The European Parliament has voted to open up the EU services sector to cross-border competition.
Eurosceptics, Greens and the hard left voted against the directive
MEPs approved the services directive by 391 votes to 213 - but only after watering it down to protect jobs in richer member states.
They rejected a proposal that would have enabled companies to provide services abroad under the regulations of their home country.
The directive will now be discussed by member states at a summit in March.
Internal Market commissioner Charlie McCreevy said the vote represented "a real advance, a step that no-one would have believed possible just 12 months ago".
However, BBC Europe Editor Mark Mardell says the parliament's vote is not as overwhelming as the Commission and some others wanted.
The two main groups in the parliament paved the way for the directive's successful first reading by negotiating a diluted, compromise text last week.
The compromise disappointed some supporters of the directive, including keen free marketeers and a number of MEPs from former communist member states.
HAVE YOUR SAY
Competition and deregulation will benefit us all... A rare good day for the EU
It is nonsense, irrational liberalism aimed at sabotaging European unity once and for all
At the same time, it reconciled some left-wingers to a directive they viewed with suspicion.
"We have turned this directive upside down. We have managed to focus on the social protection of our citizens and our member states," said German Socialist Evelyne Gebhardt.
About 70 rebels in both of the two main political groups - the centre-right European People's Party (EPP) and the Party of European Socialists (PSE) - appear to have abstained or voted against the directive - along with the hard left, Greens and Eurosceptics.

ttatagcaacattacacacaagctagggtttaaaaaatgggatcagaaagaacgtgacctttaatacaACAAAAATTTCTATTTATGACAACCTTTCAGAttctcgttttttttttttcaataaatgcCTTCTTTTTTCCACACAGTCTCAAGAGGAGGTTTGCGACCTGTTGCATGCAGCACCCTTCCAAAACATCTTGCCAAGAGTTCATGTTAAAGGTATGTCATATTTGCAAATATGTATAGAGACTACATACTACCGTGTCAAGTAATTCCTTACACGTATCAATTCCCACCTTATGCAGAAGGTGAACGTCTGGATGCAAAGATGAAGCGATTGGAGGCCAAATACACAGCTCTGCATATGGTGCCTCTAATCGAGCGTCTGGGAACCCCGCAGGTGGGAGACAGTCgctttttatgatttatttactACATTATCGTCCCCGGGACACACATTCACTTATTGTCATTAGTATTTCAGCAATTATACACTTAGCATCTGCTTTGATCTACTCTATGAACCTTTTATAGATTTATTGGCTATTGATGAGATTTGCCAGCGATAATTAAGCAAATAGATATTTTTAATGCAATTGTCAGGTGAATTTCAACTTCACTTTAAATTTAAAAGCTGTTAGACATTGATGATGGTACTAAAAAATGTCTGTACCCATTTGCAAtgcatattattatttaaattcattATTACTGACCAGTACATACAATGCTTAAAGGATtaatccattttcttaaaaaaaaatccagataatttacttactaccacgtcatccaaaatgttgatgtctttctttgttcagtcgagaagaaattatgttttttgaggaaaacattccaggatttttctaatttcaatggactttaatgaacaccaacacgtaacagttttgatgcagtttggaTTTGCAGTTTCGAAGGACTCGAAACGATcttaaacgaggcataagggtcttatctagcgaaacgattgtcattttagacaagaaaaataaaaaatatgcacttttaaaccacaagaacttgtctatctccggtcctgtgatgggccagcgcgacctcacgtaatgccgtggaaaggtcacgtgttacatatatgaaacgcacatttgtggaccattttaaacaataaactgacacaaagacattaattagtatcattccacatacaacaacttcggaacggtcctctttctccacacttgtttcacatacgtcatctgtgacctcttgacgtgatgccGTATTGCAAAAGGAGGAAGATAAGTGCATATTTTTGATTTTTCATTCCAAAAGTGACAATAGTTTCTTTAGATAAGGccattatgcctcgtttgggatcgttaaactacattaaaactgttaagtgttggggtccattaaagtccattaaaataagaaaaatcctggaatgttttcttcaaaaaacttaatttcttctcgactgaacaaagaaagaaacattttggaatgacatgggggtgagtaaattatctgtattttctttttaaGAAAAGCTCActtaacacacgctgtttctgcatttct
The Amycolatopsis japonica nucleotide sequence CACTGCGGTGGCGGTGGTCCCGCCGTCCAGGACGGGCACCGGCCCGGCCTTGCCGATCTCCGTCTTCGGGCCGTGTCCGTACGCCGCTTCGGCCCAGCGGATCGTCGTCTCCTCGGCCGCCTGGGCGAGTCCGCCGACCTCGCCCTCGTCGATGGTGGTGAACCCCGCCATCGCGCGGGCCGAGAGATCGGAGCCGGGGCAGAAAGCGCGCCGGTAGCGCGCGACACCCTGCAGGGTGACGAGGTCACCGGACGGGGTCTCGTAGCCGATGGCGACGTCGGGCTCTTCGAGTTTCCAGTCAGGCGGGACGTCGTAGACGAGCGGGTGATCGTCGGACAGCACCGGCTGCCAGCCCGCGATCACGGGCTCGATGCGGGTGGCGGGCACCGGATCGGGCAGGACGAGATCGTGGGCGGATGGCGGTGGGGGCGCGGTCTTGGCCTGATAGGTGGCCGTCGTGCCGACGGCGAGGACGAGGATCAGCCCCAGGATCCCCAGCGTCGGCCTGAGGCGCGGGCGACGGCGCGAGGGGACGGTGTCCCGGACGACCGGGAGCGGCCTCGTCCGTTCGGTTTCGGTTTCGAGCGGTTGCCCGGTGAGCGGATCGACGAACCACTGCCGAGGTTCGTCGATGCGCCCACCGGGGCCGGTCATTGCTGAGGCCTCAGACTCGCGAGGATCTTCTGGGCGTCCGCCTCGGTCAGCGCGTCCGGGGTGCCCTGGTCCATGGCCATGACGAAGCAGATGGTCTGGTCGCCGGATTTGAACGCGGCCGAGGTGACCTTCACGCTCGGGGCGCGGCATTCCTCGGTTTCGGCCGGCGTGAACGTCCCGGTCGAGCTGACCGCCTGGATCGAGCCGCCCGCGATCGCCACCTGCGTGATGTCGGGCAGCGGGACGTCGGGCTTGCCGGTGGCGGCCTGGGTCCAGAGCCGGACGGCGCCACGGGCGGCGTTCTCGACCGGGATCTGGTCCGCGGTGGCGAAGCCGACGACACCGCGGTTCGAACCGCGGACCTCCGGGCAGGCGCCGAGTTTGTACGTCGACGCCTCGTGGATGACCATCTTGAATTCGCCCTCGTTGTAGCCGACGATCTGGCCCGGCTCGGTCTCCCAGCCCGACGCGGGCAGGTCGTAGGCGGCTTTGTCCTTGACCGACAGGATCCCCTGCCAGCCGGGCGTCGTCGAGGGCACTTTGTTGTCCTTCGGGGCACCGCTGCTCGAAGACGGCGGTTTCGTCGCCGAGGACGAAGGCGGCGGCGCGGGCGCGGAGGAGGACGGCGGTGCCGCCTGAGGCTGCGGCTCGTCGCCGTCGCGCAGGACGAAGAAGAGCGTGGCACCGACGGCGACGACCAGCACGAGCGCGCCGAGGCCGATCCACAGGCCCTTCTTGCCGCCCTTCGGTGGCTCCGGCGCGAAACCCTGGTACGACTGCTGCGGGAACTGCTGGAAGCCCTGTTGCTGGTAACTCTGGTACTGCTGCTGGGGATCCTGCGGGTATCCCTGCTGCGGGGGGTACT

Business leaders have said the compromise will fail to bring the benefits envisaged by the European Commission - the creation of 600,000 jobs and an increase of 1% to 3% in the EU's economic output.
But the European Trade Union Confederation hailed it as a "real victory for European workers".
Experts say the controversial "country of origin principle" - which would have allowed service providers to remain governed by their own country's regulations wherever they were operating - is unlikely to be reinstated by national governments.
Critics said the measure would have allowed companies based in countries with weak regulations and low standards of safety and environmental protection to undercut rivals in countries with higher standards.
The compromise also:
- excludes a number of areas from the scope of the directive
- lists legitimate reasons for a government to restrict the activities of a foreign service provider
Exempted areas include broadcasting, postal services, audiovisual services, temporary employment agencies, legal services, social services, public transport and gambling - and also public, but not private, health.
But services "of general public interest" such as water, sewage and waste management, will be covered by the directive.
The list of legitimate grounds for restricting foreign companies includes such things as national security, public health and protecting the environment. It does not include consumer protection or social policy.
The directive was proposed by the Commission in order to extend Europe's single market to the services sector, which accounts for half of EU GDP and two-thirds of jobs.
Some supporters say that even in its watered-down form it cuts red tape and removes important barriers for service providers operating in other countries.